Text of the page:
As promised, here’s a sample of all the things that have gone wrong since I started to develop my own B+W film at home.
In an attempt to do this in an orderly fashion, I’ll start from the first times I tried to load the film into the reel. Although I practised several times in the light and then in the dark with a scrap film – one I had ruined pressing the button to open the camera instead of the one to rewind the film, but that’s another story for another time – things didn’t always go as smoothly as I’d hoped.
Do you see the crescent shaped mark on the right-hand upper corner of the photograph below? It was caused by my bending or twisting the film while loading it.
Then I had to go through the ordeal of learning how to open a 35mm film canister with a bottle opener. I might not be the most coordinated person in the world, but I didn’t expect the process to be so complicated and slow. Once I got so frustrated that I turn to the wine bottle opener (well, the notches not the corkscrew). It worked, but I ended up damaging the film… in an emotional outburst.
I must not have tightly closed the tank the time I had light leaks on the image and marks on the rebate of the film.
The times I run into uneven development problems, film resulted fairly lighter or with undeveloped patches along one side. I have three possible explanations for this: I didn’t pour enough developer to cover the film in the tank, I incorrectly loaded the film into the reel or I didn’t tap the tank after each agitation to get rid of possible bubbles. If you have any other possible explanation, please let me know leaving a comment.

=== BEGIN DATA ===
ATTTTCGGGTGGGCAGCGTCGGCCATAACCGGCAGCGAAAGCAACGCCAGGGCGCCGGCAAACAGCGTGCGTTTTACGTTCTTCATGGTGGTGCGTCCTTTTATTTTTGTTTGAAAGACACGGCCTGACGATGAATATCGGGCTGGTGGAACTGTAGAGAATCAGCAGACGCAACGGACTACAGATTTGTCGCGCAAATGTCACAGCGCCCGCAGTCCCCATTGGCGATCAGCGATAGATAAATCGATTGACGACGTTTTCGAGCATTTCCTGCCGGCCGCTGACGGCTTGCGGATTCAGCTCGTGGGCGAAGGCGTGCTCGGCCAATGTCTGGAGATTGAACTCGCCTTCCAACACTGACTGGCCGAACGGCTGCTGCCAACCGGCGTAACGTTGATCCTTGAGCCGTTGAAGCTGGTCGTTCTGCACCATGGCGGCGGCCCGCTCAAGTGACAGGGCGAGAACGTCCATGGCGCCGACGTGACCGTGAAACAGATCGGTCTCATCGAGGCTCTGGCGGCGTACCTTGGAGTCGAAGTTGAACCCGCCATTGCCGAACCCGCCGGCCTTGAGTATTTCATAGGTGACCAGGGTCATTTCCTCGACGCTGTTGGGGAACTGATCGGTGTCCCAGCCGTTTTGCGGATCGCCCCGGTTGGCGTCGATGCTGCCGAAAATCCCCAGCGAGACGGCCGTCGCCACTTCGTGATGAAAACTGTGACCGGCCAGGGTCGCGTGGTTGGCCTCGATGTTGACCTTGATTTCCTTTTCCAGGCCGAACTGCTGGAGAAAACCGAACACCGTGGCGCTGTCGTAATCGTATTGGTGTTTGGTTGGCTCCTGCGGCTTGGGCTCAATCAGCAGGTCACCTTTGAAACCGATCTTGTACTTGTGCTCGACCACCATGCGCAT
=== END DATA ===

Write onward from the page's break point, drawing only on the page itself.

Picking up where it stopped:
Far too often I managed to damage the surface of the film, learning the hard way that the emulsion side of the film is very delicate when it’s wet.
I had drying marks (that circular mark is the residue left on the film by a tiny droplet of water)
and dust settling on film while it was hanging up to dry.
Because of my not very accurate handling of the film, I ended up with all sort of scratches.
The straight(ish) scratch in the image below is called tram-line and is caused by dirt or grit on the squeegee.
So far I believe I’ve made every single mistake you would expect from a beginner. Nevertheless, I still think few things are more rewarding than film development so… here’s to making mistakes and learning from them!